About a year ago, I was given a ton of vintage books by my grandpa. Think William Shakespeare, Jane Austen, Emily Bronte type classics. The kind of books that require more interpretation and deciphering than your average modern bestseller, at least for those of us who balk at the formality of 1700s English. The yellowed pages, creased spines, and worn covers made the books all that more attractive, drawing me in. What better way to read some of the most recognized literary works than in true vintage form? But I put them off, waiting out literary burnout from years of forced reading in English classes.

My point is that among the other interesting things I’ve accomplished this year, I’ve had time in my gap year to check some of these off my to-do list. I’m getting the chance to read masterpieces that my classes didn’t cover, and to genuinely enjoy them, instead of working my way through out of sheer obligation.

Developing My Application

By Shun

Happy New Year!

I hope that everyone is doing well amid the ongoing pandemic.

In the past few weeks, the situation in Japan has worsened severely, with many prefectures calling for a state of emergency. Although that’s made it difficult to meet with friends and explore various restaurants and cafes, it’s given me a significant amount of time to focus on programming my application.

With the application I am developing coming closer to completion, I have been contacting organizations in Japan and the United States to see if I can run trials at their facilities. It’s been especially difficult in Japan as I lack connections with schools and organizations. But last week, I was given the opportunity to trial with an organization in Ibaraki Prefecture.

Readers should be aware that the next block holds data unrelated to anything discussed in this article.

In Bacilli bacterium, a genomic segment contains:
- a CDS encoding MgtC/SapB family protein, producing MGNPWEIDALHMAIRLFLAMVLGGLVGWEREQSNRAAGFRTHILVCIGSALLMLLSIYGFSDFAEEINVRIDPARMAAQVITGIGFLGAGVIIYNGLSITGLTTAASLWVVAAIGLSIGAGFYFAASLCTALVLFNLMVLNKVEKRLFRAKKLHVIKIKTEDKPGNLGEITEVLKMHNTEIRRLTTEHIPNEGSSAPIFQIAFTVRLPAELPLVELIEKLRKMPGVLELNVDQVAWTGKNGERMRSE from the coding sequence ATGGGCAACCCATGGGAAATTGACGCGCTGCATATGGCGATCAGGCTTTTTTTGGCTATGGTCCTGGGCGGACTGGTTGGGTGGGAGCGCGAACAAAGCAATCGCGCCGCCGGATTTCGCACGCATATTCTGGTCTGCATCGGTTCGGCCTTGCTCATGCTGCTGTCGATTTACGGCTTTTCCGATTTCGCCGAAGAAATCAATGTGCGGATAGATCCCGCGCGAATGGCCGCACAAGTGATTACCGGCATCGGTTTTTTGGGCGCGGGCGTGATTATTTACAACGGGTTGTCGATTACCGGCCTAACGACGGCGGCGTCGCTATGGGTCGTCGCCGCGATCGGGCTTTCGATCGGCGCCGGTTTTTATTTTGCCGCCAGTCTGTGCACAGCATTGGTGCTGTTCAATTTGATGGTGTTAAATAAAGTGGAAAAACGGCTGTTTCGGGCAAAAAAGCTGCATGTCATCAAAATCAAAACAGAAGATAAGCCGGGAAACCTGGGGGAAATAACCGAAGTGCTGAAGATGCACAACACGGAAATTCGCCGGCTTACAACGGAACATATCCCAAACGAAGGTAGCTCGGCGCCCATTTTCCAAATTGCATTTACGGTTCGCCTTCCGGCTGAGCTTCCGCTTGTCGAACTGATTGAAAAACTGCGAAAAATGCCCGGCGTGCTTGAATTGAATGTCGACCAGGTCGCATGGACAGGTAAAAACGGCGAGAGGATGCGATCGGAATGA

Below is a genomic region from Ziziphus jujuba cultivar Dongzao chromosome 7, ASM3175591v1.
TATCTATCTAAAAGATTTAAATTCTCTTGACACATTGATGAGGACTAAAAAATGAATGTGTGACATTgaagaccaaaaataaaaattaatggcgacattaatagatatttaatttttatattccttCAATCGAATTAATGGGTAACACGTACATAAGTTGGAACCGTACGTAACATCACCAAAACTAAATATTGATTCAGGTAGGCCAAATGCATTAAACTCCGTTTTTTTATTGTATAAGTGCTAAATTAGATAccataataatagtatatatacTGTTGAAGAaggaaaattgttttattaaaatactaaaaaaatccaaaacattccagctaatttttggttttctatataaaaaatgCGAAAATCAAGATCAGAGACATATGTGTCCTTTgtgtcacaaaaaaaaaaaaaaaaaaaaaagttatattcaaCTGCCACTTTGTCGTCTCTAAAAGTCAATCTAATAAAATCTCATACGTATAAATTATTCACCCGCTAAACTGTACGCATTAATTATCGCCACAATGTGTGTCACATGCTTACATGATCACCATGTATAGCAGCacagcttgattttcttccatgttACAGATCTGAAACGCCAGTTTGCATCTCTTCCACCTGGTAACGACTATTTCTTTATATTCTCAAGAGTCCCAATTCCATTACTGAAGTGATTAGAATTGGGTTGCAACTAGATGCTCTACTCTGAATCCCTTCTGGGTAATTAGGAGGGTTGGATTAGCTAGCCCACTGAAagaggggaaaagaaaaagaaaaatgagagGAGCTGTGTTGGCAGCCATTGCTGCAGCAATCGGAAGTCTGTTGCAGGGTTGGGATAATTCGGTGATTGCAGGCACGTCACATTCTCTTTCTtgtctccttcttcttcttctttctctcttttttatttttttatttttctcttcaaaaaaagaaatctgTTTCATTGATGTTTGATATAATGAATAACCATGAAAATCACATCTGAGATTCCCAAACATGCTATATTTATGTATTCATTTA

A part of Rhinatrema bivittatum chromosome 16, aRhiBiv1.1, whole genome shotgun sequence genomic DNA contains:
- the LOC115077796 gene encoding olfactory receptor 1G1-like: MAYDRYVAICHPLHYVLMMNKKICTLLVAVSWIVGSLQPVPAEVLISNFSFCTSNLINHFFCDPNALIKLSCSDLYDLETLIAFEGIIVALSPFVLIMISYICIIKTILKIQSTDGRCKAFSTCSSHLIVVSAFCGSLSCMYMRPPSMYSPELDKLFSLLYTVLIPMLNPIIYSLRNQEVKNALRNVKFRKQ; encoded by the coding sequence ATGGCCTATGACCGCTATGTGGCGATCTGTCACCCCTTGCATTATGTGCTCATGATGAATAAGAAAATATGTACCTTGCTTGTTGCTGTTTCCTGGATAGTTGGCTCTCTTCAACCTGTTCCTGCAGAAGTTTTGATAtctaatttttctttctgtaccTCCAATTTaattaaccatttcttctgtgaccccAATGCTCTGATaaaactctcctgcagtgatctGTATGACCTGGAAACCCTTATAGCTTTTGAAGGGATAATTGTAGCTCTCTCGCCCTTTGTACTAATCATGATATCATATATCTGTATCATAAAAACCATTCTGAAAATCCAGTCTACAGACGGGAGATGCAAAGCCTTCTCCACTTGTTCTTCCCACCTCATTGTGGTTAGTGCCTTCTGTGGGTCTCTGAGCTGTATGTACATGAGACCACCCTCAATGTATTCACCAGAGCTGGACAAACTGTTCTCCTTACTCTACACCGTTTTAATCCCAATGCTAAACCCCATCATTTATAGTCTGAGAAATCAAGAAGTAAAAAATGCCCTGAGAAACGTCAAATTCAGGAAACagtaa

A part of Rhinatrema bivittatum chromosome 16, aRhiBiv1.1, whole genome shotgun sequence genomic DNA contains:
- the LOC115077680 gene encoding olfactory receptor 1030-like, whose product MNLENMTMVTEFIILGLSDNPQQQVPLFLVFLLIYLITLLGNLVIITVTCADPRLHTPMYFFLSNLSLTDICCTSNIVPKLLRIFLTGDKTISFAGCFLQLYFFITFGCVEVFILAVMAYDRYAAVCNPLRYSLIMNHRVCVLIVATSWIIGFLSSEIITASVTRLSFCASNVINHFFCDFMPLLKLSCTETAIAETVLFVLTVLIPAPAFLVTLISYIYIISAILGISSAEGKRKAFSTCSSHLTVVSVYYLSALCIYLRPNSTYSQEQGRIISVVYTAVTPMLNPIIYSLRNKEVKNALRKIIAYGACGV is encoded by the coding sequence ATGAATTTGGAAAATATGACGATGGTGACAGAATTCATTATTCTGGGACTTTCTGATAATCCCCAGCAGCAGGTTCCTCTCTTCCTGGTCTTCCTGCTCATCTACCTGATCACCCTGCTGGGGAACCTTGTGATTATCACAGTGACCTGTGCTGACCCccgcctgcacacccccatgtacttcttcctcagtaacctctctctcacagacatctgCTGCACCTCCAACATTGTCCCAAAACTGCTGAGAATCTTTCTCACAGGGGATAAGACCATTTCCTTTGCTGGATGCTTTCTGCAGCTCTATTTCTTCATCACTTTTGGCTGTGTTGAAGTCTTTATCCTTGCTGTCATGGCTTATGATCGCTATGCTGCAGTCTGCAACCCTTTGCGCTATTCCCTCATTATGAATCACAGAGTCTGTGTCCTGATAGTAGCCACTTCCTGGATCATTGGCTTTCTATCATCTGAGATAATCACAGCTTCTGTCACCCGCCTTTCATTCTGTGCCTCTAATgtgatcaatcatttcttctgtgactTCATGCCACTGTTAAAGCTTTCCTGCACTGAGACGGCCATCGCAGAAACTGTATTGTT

This organization, known as Mokuyou Ichi Online (木曜市オンライン) takes orders for vegetables sold at a local farmers market and delivers them to people’s homes. My application was going to be used in the delivery portion of the operation, for two weeks (once a week).

At first, it was quite difficult for me to imagine a society in which vegetables were locally grown and locally distributed. Growing up in the suburbs of New York, I only knew of a society where people went to the grocery store to buy produce. However, I learned there were many people in Japan (like Ibaraki) who still depended on their crops for fresh produce.

As I made final preparations to the app to make sure it ran smoothly on the first day, a familiar sensation of nervous excitement grew within me. It was only a small trial with a few users, but I knew I wouldn’t be able to step in if something went wrong. What if it didn’t work? I pondered upon these questions continuously, but in the end, the excitement that came with seeing my app being used after months of development won over.

 In the end, the trial ended up running quite smoothly. There were no glaring issues, and the application itself received positive feedback from both the organization and the users. It was still a small trial, but a step towards a final product. I look forward to next week and the trials that are yet to come.